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Romans 5:13

    Romans 5:13 Translations

    King James Version (KJV)

    (For until the law sin was in the world: but sin is not imputed when there is no law.

    American King James Version (AKJV)

    (For until the law sin was in the world: but sin is not imputed when there is no law.

    American Standard Version (ASV)

    for until the law sin was in the world; but sin is not imputed when there is no law.

    Basic English Translation (BBE)

    Because, till the law came, sin was in existence, but sin is not put to the account of anyone when there is no law to be broken.

    Webster's Revision

    for until the law sin was in the world; but sin is not imputed when there is no law.

    World English Bible

    For until the law, sin was in the world; but sin is not charged when there is no law.

    English Revised Version (ERV)

    for until the law sin was in the world: but sin is not imputed when there is no law.

    Clarke's Commentary on Romans 5:13

    For until the law sin was in the world - As death reigned from Adam to Moses, so also did sin. Now, as there was no written law from Adam to that given to Moses, the death that prevailed could not be the breach of that law; for sin, so as to be punished with temporal death, is not imputed where there is no law, which shows the penalty of sin to be death. Therefore, men are not subjected to death for their own personal transgressions, but for the sin of Adam; as, through his transgression, all come into the world with the seeds of death and corruption in their own nature, superadded to their moral depravity. All are sinful - all are mortal - and all must die.

    Barnes' Notes on Romans 5:13

    For until the law ... - This verse, with the following verses to the 17th, is usually regarded as a parenthesis. The Law here evidently means the Law given by Moses. "Until the commencement of that administration, or state of things under the law." To see the reason why he referred to this period between Adam and the Law, we should recall the design of the apostle, which is, to show the exceeding grace of God in the gospel, abounding, and superabounding, as a complete remedy for all the evils introduced by sin. For this purpose he introduces three leading conditions, or states, where people sinned, and where the effects of sin were seen; in regard to each and all of which the grace of the gospel superabounded. The first was that of Adam, with its attendant train of ills Romans 5:12, which ills were all met by the death of Christ, Romans 5:15-18. The second period or condition was that long interval in which men had only the light of nature, that period occurring between Adam and Moses. This was a fair representation of the condition of the world without revelation, and without law, Romans 5:13-14. Sin then reigned - reigned everywhere where there was no law. But the grace of the gospel abounded over the evils of this state of man. The third was under the Law, Romans 5:20. The Law entered, and sin was increased, and its evils abounded. But the gospel of Christ abounded even over this, and grace triumphantly reigned. So that the plan of justification met all the evils of sin, and was adapted to remove them; sin and its consequences as flowing from Adam; sin and its consequences when there was no written revelation; and sin and its consequences under the light and terrors of the Law.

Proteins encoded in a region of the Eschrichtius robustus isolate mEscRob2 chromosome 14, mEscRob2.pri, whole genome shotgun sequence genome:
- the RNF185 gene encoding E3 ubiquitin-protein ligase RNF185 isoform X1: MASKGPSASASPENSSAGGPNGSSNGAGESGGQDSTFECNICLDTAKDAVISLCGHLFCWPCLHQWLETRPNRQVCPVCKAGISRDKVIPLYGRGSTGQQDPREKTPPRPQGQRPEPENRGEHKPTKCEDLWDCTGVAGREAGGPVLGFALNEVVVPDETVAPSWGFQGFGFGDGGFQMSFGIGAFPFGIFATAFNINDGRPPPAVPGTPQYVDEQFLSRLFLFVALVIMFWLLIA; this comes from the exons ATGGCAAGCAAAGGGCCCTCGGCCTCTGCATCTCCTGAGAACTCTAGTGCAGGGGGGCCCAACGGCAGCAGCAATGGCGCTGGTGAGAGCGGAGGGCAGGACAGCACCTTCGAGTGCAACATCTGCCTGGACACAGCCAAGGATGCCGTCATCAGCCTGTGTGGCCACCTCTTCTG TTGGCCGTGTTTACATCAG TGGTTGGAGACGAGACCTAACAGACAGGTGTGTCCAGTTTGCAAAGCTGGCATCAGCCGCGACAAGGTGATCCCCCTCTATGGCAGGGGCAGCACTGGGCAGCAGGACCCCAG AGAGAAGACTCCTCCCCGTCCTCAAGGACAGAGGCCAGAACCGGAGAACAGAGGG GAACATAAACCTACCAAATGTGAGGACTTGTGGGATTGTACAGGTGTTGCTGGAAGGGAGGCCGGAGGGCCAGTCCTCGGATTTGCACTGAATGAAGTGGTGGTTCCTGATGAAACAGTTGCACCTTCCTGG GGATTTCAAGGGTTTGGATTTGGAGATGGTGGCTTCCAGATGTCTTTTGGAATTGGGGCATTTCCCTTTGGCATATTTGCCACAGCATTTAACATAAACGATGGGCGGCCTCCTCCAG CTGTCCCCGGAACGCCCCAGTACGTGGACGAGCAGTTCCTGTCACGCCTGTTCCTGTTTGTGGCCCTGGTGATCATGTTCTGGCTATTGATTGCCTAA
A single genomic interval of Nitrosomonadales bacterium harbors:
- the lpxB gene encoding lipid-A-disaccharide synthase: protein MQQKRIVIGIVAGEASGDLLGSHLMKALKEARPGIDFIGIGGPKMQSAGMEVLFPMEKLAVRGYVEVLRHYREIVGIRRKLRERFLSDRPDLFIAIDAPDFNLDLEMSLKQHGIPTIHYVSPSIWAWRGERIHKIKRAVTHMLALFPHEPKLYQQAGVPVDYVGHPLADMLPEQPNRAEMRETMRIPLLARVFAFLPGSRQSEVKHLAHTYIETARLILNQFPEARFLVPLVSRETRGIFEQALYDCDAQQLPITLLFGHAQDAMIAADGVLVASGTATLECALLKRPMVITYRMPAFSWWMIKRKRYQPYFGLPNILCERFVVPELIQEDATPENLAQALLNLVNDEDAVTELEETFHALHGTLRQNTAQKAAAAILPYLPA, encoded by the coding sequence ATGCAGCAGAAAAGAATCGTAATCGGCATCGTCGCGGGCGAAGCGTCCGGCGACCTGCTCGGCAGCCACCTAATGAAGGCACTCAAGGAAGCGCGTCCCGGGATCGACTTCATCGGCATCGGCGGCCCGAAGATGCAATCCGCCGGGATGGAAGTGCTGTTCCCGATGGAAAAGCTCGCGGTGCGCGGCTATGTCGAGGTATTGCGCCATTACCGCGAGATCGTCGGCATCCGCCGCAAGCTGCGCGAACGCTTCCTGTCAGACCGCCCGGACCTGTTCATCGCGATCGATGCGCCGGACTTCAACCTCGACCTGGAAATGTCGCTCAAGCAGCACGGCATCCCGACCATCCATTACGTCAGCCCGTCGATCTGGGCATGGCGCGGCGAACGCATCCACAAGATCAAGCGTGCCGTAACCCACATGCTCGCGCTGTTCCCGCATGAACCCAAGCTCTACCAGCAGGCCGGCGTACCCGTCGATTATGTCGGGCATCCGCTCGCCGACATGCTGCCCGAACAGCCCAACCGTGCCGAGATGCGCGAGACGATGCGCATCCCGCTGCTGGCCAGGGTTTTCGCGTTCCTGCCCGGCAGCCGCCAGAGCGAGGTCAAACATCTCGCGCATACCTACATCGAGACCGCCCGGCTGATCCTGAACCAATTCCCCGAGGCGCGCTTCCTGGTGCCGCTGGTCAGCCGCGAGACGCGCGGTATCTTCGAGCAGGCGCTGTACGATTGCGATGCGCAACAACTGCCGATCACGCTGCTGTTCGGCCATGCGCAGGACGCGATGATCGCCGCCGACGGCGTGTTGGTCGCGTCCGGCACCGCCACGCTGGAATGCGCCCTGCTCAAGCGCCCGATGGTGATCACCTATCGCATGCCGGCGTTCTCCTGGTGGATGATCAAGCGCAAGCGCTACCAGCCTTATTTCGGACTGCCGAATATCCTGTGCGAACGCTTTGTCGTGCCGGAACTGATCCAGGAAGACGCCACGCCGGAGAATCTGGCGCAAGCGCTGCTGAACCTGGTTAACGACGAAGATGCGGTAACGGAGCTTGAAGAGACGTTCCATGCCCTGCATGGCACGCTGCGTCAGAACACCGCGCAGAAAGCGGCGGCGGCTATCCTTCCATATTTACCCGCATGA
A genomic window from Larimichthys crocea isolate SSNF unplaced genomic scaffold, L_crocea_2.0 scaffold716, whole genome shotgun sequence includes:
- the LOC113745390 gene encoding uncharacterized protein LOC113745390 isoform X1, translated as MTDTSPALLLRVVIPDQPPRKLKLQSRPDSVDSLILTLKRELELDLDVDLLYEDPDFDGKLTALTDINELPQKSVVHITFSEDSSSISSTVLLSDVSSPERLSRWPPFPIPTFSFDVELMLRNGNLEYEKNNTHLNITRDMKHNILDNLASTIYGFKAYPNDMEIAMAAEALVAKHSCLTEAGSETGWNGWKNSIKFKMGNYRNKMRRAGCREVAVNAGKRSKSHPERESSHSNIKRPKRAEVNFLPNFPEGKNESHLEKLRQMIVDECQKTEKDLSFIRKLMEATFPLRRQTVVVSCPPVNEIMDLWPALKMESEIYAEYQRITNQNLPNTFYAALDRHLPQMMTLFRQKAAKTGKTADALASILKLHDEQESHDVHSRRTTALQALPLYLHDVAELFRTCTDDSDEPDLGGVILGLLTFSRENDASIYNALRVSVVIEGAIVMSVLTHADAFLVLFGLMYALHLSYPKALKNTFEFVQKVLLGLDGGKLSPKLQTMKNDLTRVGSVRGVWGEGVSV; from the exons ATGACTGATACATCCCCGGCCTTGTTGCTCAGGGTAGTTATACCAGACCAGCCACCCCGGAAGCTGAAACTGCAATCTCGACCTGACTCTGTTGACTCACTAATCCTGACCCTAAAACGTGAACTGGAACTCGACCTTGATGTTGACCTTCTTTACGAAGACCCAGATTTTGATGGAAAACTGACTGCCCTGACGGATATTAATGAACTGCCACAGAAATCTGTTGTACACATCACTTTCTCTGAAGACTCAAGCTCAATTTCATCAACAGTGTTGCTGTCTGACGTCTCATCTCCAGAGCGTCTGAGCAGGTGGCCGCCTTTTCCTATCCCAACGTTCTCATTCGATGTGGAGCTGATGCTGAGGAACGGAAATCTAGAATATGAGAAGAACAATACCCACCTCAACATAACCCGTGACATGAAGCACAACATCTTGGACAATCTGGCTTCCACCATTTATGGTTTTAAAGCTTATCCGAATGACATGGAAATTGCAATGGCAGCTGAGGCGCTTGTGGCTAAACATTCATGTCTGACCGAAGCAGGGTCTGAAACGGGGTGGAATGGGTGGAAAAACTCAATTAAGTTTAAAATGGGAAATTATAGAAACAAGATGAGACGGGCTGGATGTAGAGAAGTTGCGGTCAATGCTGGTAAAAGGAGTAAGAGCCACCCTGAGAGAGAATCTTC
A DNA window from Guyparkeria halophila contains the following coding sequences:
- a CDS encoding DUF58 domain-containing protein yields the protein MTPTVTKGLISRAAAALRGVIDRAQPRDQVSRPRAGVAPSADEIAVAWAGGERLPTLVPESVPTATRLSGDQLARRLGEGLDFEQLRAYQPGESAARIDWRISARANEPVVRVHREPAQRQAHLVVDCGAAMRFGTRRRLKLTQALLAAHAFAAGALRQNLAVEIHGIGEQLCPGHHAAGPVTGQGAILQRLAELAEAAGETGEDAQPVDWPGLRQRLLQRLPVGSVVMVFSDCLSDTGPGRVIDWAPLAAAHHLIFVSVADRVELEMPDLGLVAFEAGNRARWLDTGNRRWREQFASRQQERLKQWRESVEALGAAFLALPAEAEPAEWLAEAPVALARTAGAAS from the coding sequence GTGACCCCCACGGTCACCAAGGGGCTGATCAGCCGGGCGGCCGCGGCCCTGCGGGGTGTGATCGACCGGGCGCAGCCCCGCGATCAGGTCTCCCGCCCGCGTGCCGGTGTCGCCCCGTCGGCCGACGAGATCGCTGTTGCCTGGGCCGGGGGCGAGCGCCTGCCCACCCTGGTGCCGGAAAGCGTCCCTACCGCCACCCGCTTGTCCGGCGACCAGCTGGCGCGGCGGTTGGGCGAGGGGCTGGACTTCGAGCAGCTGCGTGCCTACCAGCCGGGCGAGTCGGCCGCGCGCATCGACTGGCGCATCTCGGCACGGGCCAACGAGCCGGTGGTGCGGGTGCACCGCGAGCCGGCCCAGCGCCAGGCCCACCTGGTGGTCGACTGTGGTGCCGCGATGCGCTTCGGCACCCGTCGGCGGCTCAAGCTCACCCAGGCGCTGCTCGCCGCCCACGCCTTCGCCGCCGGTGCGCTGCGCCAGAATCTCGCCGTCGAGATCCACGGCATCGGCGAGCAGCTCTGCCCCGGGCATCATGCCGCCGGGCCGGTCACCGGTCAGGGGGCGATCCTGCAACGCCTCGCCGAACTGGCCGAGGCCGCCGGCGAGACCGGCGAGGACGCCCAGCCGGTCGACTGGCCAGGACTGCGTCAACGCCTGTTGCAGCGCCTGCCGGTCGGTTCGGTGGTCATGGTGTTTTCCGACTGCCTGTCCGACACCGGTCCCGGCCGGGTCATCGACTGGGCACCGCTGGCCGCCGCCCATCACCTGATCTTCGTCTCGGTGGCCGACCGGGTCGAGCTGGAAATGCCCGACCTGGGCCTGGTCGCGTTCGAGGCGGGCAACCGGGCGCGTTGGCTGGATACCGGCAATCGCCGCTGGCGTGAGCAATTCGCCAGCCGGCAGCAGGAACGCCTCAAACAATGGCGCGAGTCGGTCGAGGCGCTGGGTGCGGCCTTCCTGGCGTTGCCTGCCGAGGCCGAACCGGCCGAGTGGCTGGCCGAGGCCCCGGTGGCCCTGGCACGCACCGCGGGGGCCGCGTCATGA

Sin was in the world - People sinned. They did what was evil.

    But sin is not imputed - Is not charged against people, or they are not held guilty of it where there is no law. This is a self-evident proposition, for sin is a violation of law; and if there is no law, there can be no wrong. Assuming this as a self-evident proposition, the connection is, that there must have been a law of some kind; a "law written on their hearts," since sin was in the world, and people could not be charged with sin, or treated as sinners, unless there was some law. The passage here states a great and important principle, that people will not be held to be guilty unless there is a law which binds them of which they are apprized, and which they voluntarily transgress; see the note at Romans 4:15. This verse, therefore, meets an objection that might be started from what had been said in Romans 4:15. The apostle had affirmed that "where no law is there is no transgression." He here stated that all were sinners. It might be objected, that as during this long period of time they had no law, they could not be stoners. To meet this, he says that people were then in fact sinners, and were treated as such, which showed that there must have been a law.

    Wesley's Notes on Romans 5:13

    5:13 For until the law sin was in the world - All, I say, had sinned, for sin was in the world long before the written law; but, I grant, sin is not so much imputed, nor so severely punished by God, where there is no express law to convince men of it. Yet that all had sinned, even then, appears in that all died.